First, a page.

Backstage at the Prada show during Milan Fashion Week in September 2019, Miuccia Prada, long a bellwether for where fashion is going, said she was creating clothes that women would wear forever.
“Simplicity is the first and most important thing, (more) than the clothes … (these are) timeless clothes you don’t throw away,” Prada told reporters.
This season, Prada said, was “more about personal style”.
The idea of real personal style and clothes that last was a key theme for fashion month.
It was evident in the season’s key trends, such as the re-imagined white shirts spotted at Burberry and The Row, and the trench coats at Bottega Veneta and JW Anderson. Sustainability was a focus too. It was there in Gucci and American fashion designer Gabriela Hearst doing ‘carbon neutral’ shows and Sarah Burton at Alexander McQueen using upcycled fabrics from past collections in her incredibly intricate designs.
Fashion is one of the world’s biggest polluters. The rise of fast fashion and cheap materials has meant that nearly three-fifths of all clothing ends up in landfills or burned within a year of being products. More than 8% of global greenhouse gas emissions come from the apparel and footwear industries.
That’s what happens when you’re in the business of chasing what’s next and what’s new.
The fashion and luxury industry is aware of its negative contribution to the environment, and with that awareness, change, albeit slowly, is happening.
Earlier this year 150 major fashion brands, including Chanel, Gucci, Nike and Zara, joined French president Emmanuel Macron’s Fashion Pact. It’s the first group initiative of its kind and its purpose is achieving science-based targets around global warming, restoring biodiversity and preserving the oceans.
Another antidote to the impact of fashion is the rise of slow fashion. That is, clothes made with integrity and transparency across the supply chain and materials. Pieces that are, as Prada put it, made to be worn for a lifetime.
Yet slow fashion is hardly a new trend when it comes to the luxury industry.
Indeed, what could be more slow fashion than the craftsmanship in a bag handmade by Tod’s artisans, or the timelessness of a tweed Chanel jacket worn over and over again?
It’s there too in the fact that it takes 80 hand-held processes to make a pair of R.M. Williams boots. The South Australian bootmaker, first established in 1932, employs around 300 craftsmen to make its boots, which are made to last whether you’re herding cattle or attending a strategy meeting.
Some of R.M. Williams’ customers bought their first pair more than 50 years ago and still wear them. “With every wear, your pair is branded with personality. Even the smallest scuff has a story worth telling,” so says the brand material. R.M. Williams recently collaborated with Australian industrial designer Marc Newson on a new style of boots, proving that craftsmanship and good design will always be on-trend.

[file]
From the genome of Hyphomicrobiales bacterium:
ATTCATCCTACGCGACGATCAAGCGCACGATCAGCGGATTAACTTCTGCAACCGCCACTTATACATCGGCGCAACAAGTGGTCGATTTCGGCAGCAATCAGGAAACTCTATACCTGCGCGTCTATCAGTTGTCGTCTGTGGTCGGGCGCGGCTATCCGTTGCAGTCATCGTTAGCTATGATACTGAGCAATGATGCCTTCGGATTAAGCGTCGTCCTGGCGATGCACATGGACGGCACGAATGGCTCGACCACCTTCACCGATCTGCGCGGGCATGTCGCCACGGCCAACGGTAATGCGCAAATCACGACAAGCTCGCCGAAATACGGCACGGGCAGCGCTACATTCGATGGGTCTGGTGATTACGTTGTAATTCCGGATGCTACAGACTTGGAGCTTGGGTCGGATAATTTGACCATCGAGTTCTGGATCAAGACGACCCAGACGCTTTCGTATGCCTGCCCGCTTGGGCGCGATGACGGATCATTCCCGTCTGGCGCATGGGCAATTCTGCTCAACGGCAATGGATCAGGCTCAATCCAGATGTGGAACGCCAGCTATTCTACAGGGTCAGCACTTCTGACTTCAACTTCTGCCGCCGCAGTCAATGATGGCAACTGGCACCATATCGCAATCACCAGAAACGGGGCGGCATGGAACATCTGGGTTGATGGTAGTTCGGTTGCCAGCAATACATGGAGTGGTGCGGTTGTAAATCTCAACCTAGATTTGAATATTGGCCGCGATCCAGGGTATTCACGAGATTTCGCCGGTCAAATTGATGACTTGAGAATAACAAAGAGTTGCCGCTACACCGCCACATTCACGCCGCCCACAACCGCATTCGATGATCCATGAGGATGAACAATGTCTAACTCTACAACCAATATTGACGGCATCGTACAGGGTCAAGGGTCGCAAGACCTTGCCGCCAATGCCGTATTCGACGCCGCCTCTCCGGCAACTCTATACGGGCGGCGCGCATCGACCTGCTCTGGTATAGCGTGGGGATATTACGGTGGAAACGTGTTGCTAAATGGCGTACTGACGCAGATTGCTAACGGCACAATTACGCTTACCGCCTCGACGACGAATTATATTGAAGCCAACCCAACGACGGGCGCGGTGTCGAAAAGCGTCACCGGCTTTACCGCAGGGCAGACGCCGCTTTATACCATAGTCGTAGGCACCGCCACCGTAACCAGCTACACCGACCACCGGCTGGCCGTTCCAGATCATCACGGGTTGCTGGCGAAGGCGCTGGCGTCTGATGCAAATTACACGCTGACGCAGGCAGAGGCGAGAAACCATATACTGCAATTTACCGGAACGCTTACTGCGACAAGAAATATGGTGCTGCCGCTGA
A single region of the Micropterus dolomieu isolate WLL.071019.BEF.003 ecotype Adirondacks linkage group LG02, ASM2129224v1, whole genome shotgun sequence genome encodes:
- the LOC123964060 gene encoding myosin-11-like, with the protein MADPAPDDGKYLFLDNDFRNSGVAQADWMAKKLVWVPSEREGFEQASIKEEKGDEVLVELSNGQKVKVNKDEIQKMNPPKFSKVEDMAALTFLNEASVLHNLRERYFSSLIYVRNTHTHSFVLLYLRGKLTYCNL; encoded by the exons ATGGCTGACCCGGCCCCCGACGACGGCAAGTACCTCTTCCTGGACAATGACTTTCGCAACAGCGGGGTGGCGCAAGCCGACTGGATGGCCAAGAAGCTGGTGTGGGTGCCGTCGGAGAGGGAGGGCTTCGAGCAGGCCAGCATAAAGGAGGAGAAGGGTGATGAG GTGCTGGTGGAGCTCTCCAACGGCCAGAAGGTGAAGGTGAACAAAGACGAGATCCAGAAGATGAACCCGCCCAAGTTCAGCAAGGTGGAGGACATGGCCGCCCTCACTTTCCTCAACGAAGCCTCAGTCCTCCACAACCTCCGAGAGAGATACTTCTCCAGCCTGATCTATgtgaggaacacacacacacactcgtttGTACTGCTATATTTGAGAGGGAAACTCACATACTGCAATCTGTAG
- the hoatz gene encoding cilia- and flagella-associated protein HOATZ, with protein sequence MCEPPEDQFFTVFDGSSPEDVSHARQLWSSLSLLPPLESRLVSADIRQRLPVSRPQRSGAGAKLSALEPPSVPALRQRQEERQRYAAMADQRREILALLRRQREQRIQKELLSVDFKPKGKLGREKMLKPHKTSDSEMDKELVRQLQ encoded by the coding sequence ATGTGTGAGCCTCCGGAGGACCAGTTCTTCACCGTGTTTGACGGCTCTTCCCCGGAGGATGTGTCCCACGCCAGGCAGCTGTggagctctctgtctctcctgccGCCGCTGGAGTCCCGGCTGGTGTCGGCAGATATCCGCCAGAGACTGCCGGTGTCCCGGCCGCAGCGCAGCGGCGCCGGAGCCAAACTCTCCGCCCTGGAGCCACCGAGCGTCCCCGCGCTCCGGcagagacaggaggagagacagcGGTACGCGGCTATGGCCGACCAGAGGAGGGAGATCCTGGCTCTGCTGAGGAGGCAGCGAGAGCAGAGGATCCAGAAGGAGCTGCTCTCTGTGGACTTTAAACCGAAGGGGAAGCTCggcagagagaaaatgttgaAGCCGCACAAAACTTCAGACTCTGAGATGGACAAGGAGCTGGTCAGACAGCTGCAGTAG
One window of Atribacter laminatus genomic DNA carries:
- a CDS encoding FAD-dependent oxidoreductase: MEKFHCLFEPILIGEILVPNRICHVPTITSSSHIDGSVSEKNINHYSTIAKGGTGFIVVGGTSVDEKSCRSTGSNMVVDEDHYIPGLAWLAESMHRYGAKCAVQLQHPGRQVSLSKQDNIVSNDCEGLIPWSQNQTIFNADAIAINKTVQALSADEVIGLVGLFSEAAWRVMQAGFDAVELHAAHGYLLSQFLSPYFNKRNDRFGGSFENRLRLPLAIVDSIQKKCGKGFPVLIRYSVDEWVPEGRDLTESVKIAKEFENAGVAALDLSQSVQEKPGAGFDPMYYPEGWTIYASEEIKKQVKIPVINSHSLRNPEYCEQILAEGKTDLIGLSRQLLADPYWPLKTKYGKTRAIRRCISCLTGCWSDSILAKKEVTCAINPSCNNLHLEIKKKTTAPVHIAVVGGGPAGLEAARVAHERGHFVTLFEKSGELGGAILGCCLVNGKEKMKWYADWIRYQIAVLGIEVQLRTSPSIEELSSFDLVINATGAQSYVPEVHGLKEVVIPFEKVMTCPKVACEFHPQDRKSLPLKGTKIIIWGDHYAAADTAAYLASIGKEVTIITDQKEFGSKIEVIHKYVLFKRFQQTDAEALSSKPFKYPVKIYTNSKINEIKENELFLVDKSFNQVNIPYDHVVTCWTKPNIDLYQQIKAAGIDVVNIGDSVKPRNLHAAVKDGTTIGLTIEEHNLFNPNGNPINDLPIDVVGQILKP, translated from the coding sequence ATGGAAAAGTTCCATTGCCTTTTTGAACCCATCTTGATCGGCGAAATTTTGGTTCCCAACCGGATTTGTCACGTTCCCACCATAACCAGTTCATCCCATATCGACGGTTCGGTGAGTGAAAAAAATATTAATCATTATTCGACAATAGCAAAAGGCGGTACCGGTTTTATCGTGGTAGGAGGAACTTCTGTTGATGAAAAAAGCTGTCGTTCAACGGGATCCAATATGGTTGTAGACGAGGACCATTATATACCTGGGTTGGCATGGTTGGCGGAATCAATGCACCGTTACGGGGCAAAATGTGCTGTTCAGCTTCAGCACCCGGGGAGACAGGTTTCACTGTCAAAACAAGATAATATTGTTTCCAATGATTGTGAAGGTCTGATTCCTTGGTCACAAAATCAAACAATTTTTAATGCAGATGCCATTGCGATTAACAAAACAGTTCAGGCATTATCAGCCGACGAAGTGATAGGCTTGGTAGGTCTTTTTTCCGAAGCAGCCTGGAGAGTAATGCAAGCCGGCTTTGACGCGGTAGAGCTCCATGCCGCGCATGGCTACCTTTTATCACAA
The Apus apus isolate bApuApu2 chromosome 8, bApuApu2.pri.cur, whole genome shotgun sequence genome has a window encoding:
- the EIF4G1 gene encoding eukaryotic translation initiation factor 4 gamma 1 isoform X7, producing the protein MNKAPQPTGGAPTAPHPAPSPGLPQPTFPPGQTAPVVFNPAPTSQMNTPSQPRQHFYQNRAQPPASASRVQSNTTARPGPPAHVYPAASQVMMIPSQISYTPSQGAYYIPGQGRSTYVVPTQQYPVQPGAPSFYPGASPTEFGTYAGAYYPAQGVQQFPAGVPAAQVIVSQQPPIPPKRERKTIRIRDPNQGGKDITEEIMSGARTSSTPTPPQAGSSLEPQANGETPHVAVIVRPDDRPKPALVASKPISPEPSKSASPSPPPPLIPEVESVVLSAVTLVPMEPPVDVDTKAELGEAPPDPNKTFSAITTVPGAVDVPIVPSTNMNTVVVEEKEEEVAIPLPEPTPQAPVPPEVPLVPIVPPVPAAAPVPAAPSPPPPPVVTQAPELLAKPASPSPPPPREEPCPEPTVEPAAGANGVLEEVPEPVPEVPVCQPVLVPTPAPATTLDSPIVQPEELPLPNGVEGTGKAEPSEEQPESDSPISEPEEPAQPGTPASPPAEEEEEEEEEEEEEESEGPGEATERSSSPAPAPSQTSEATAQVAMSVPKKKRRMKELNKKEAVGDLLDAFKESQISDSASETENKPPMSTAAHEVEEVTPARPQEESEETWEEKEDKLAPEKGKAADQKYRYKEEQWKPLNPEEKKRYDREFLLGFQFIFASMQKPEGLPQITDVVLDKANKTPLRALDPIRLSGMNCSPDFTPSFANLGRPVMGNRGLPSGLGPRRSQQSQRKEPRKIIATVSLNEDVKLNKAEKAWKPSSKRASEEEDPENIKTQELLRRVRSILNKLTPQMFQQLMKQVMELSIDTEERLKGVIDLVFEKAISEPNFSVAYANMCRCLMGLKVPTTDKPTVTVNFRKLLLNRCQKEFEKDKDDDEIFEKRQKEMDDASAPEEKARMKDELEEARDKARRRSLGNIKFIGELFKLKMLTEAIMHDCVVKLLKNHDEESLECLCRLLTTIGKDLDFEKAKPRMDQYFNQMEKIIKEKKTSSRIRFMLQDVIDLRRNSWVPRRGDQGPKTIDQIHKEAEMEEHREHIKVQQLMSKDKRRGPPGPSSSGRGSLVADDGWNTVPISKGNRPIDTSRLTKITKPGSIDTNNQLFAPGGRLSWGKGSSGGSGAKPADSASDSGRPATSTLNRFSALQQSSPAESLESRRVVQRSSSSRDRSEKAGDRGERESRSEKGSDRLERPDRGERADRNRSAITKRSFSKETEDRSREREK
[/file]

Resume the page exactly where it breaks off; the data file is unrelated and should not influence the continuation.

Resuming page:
What’s more, the luxury resale market is predicted to eventually overtake fast fashion. Currently valued at US$24 billion, it’s projected to jump to US$51 billion by 2023.
In some cases, fashion isn’t waste but an investment.
Slow fashion is a familiar concept to Australian fashion designer Carla Zampatti, who celebrates 55 years in the fashion industry next year.
Women often stop her in the street to tell her that they still wear one of her pieces 20 years on and it’s still perfect – be it the dress they wore on their daughter’s wedding day, or one of the designer’s signature precision-cut blazers.
“I think we make them really well; women enjoy wearing them – how they feel when they wear them – and women are loathe to throw them. It’s a great compliment,” says Zampatti.
“From the beginning when I first started the business, I didn’t want to make cheap clothes. I wanted to make really beautiful things, like women could buy in couture shows, and I stuck to that.”
Zampatti believes we will see a turn away from fast fashion and a renewed appreciation of quality as customers become more educated about the environmental impact of fashion.
“I do believe they will come back to quality and are sick of buying instant fashion they throw away after wearing once … (it) clutters your life. It’s so much better to have a wardrobe of things you love wearing that you can mix together,” she says, noting that she still wears today a white crepe blazer she designed for her 2015 book launch.
“Luxury means beautifully made product you can have in your wardrobe … year after year,” she says.
Fashion journalist and author Dana Thomas makes a compelling case for slow fashion in her book Fashionopolis: The Price of Fast Fashion and the Future of Clothes.
Published this year, Thomas takes a forensic look at the toll that fast, disposable fashion is having on the environment and society. But Thomas also spends time with brands and companies that are offering up new ways of doing things.
This includes Stella McCartney, who was on the sustainability bandwagon long before anybody else; ethical denim producers around the world who are focusing on locally made products using different ways of working; and British fashion designer Mary Katrantzou, whose one-off, collectable pieces double as a work of art and have inspired countless imitations.
Thomas defines slow fashion as “a growing movement of makers, designers, merchants and manufacturers worldwide who, in response to fast fashion and globalisation, have significantly dialled back their pace and financial ambition,” choosing to “(honour) craftsmanship and (respect) tradition while embracing modern technology to make production cleaner and more efficient.”
There is a simple way for consumers to take up slow fashion too, and that’s to buy less but buy better.